Some Like It Hot

George Thompson george.thompson at NYU.EDU
Wed Aug 1 13:46:06 UTC 2001

Jim Landau writes:
> A "Twelfth Avenue Cowboy" is a man who rides a horse ahead of a
> railroadtrain to warn people to keep clear of the tracks.  This
> sounds like an
> occupation that has been in serious decline since the Andrew Jackson
> administration, but in fact it was practiced in New York City into the
> 1930's.  There is a freight railroad that meanders down Manhattan
> more or
> less along Twelfth Avenue well into Lower Manhattan.  Officially
> this was the
> "West Side Line" of the New York Central, and is now used by
> Amtrak to reach
> Penn Station from the north.
> Part of this line ran in or across city streets, and the New York
> Centralprovided men on horseback, known as "Twelfth Avenue
> Cowboys", to escort
> trains.  Sometime in the 1930's the line was finally grade-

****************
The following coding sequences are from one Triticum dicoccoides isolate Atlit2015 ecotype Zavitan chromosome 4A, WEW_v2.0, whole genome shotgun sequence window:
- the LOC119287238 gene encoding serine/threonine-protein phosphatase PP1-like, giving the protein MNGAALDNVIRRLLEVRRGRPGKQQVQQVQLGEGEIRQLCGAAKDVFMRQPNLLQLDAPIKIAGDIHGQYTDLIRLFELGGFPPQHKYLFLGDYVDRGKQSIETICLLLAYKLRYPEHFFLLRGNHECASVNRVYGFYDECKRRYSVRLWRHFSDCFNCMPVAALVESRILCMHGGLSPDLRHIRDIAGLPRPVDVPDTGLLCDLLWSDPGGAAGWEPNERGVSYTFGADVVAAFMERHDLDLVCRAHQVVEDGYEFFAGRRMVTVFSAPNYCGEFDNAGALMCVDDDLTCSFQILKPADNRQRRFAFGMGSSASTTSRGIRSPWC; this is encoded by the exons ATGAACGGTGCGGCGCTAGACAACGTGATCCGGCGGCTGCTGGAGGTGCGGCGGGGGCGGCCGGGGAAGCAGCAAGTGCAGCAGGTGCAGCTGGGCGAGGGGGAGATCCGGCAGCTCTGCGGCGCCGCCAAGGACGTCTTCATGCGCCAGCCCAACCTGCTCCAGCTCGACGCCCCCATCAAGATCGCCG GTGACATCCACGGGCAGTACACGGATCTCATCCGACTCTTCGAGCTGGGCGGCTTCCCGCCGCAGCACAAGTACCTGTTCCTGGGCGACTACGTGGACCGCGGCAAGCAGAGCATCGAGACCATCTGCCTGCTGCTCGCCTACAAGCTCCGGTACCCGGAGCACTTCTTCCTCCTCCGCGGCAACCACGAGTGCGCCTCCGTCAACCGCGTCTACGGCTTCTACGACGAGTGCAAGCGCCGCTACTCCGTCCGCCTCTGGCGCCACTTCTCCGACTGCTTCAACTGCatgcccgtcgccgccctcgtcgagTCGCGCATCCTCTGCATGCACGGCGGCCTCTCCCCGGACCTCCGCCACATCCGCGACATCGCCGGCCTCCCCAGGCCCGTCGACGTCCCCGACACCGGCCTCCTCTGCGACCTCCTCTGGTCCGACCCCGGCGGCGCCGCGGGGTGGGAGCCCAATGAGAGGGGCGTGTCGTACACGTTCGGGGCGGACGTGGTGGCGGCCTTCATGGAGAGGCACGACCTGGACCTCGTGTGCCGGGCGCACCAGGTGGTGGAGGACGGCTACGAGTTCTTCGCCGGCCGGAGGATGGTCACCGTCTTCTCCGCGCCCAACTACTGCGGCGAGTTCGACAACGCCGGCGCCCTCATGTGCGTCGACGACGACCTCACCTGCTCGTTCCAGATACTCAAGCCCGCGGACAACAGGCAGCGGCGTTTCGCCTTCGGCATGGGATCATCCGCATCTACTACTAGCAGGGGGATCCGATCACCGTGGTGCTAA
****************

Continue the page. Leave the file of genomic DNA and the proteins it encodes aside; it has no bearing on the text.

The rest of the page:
> separated from
> city streets and the Twelfth Avenue cowboys went out of existence.

Meyer Berger has an essay called "Death Avenue Cowboys" in his
collection of New York journalism "The Eight Million", first published
in 1942.  I have a later reprint.  He says "In the old days people
called the riders "dummy boys" because they rode ahead of a special
light dummy engine.  Some pwoplw called them Tenth Avenue cowboys.
Officially they were "flag boys" because by day they waved red signal
flags as they rode before a string [of cars]."  pp. 199-200.  The
article does not explain the term "death avenue".  It does say that the
riders originally served to warn riders and drivers of horses, which
might be spooked by the train and bolt.  It also mentions the
fascination that neighborhood boys had for the riders, and elsewhere I
have read that the boys used to play on the tracks, hop onto the cars,
and so forth, with the inevitable result that every so often one would
fall under the wheels.

So Twelfth Avenue is a couple of block too far west.  According to the
riders Berger interviewed, the occupation dates from 1850, not from the
Jackson administration.


George A. Thompson
Author of A Documentary History of "The African
Theatre", Northwestern Univ. Pr., 1998.

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